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When Should I Intervene Between My Parents?

You’re an adult and a parent yourself; the last thing you want to deal with is family drama between your parents. Whether they’re together or not, your parents will always be jointly linked to you -- and now to your own children. It may not matter what their conflicts with each other are about; they may try to pull you in to them. Whether or not you should intervene is a decision up to you, but make it with caution.

What Do Parents Fight About?

The better question is, what don’t parents fight about? Maybe a new grandchild has set off heated discussions about the way they spend their time; perhaps they’re arguing about each other’s health, or it’s possible there has been infidelity. Whether they’ve been fighting your whole life, or they’re working through new developments, you’re not the first adult child to deal with parents at odds with each other -- about anything and everything.

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When Your Parents Come to You

It might feel natural when your parents come to you with their relationship problems, especially if you experience a close emotional bond with either or both of them. But it isn’t necessarily healthy. “Adult children can be pulled into pretty much any conflict with their parents,” says Dr. Dakesa Piña, PhD, a licensed marriage and family therapist at Illinois State University. “From a clinical or counseling standpoint, we call it triangulation. Triangulation is usually not a good thing.”

Triangulation can take many forms: Perhaps your mother complains to you about your father and wants you to take her side in an argument. Maybe your father refuses to speak to your mother and asks you to be a messenger on your behalf. Whatever the case, it’s your parents’ responsibility to work out their problems with each other. “We like to encourage people to settle differences that happen between the two of them on a one-on-one basis,” says Dr. Piña.

Your Parents Are a Separate Unit

In family therapy, many counselors describe families as systems of relationships with sets of subsystems. For example, your extended family with your parents, siblings, spouse and children is one large system. Your relationships between your spouse and/or children is a subsystem. Your parents’ relationship with each other is another subsystem. “There’s a parental subsystem that’s like the foundation of your house,” explains Dr. Piña. “You can think of the children as the walls of the house; they’re a different subset. If you think of those subsystems as being two different units, you usually don’t want to intermix conflicts between them.”

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Maintaining Boundaries

A healthy relationship between subsystems in a family requires well-defined and maintained boundaries, or limits. “Boundaries are really important with your parents,” says Dr. Piña. How to set them “depends on where your relationship is with your parents on a continuum. You can go from having an abusive relationship with your parents, to having a very loving and supporting relationship with your parents, [to a relationship] that might turn into enmeshment. Enmeshment is when your parents are super involved with everything -- and it might disturb your life.”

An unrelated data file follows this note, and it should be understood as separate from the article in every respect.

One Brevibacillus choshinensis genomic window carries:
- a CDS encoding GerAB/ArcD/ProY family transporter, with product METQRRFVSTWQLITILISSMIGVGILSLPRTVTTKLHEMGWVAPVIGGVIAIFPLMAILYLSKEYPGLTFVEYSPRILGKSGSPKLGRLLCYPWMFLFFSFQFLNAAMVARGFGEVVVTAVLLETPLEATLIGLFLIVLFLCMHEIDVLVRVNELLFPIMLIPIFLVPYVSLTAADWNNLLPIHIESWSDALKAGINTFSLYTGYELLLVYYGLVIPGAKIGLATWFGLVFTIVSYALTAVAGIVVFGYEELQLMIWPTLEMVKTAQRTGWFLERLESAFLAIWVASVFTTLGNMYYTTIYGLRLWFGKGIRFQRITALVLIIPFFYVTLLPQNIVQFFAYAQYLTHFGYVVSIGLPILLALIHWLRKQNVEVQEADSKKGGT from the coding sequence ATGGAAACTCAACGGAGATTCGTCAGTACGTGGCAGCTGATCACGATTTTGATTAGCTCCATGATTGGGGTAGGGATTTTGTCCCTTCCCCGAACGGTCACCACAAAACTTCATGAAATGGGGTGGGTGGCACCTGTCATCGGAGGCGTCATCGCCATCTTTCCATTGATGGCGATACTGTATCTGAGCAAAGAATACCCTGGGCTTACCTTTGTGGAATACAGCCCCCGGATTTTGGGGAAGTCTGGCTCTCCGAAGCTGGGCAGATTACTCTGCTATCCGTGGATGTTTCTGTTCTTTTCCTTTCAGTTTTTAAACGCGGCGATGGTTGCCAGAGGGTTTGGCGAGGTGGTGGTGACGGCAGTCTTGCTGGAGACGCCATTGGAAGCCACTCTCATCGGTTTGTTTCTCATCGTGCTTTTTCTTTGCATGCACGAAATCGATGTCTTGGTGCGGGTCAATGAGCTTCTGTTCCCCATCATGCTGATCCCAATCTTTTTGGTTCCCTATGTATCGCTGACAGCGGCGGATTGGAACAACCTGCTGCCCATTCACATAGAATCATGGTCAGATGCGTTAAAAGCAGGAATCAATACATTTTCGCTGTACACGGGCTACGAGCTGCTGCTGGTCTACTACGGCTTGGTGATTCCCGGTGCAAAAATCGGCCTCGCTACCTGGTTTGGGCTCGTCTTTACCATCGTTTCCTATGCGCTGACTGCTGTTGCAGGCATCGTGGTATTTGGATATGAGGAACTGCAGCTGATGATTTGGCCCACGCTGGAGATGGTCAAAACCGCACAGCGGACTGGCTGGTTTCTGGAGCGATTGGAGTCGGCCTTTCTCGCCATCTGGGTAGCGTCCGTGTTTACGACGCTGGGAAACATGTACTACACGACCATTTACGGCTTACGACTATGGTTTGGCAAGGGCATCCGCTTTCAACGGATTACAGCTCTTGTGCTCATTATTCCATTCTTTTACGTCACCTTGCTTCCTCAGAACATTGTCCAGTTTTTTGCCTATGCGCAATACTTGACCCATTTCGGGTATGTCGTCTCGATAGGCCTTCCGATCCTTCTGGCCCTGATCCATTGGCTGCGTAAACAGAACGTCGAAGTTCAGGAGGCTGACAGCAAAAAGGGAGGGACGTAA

Wherever your relationship is on the continuum, if your parents are affecting your life negatively, you probably need to set better boundaries. “Every person is going to do that differently,” says Dr. Piña, “depending on what [his or her] value system is.” Whatever boundaries are appropriate for you -- and your family subsystem -- the most important thing is to communicate. If you have a spouse or partner, agree what your family boundaries are first.

Then, go to your parents. “I would encourage it to be the person whose parents it is” to have that conversation, says Dr. Piña, as opposed to having your partner or someone else do it for you. “Sit down and talk about the different ground rules for that relationship.” If your parents are arguing, you may have to tell them that they should keep their opinions about each other to themselves.

When Intervention Is Necessary

While in most situations your intervention isn’t appropriate, some extreme circumstances may warrant it. “There are appropriate times to intervene,” says Piña. “It’s very rare, but if an argument is turning into a situation of abuse, it’s important to intervene. Abuse can be verbal -- like name calling. It can be emotional -- like withdrawing affection, ignoring somebody for months on end. It can be physical – somebody being hit or kicked. And of course there’s sexual abuse. It is possible to be raped even if you are married, if you do not consent to any type of sexual act.”

In these extreme situations, the victim of abuse may need help from a third person. But, while Dr. Piña encourages intervention, “that doesn’t mean that an adult child is going to walk into the middle of a domestic dispute,” she notes, which could be dangerous for your own well-being. In these cases, it’s best to empower victims to help themselves. Lead them, for example, to the National Domestic Violence Hotline and other outlets to report abuse, or seek professional counseling support.

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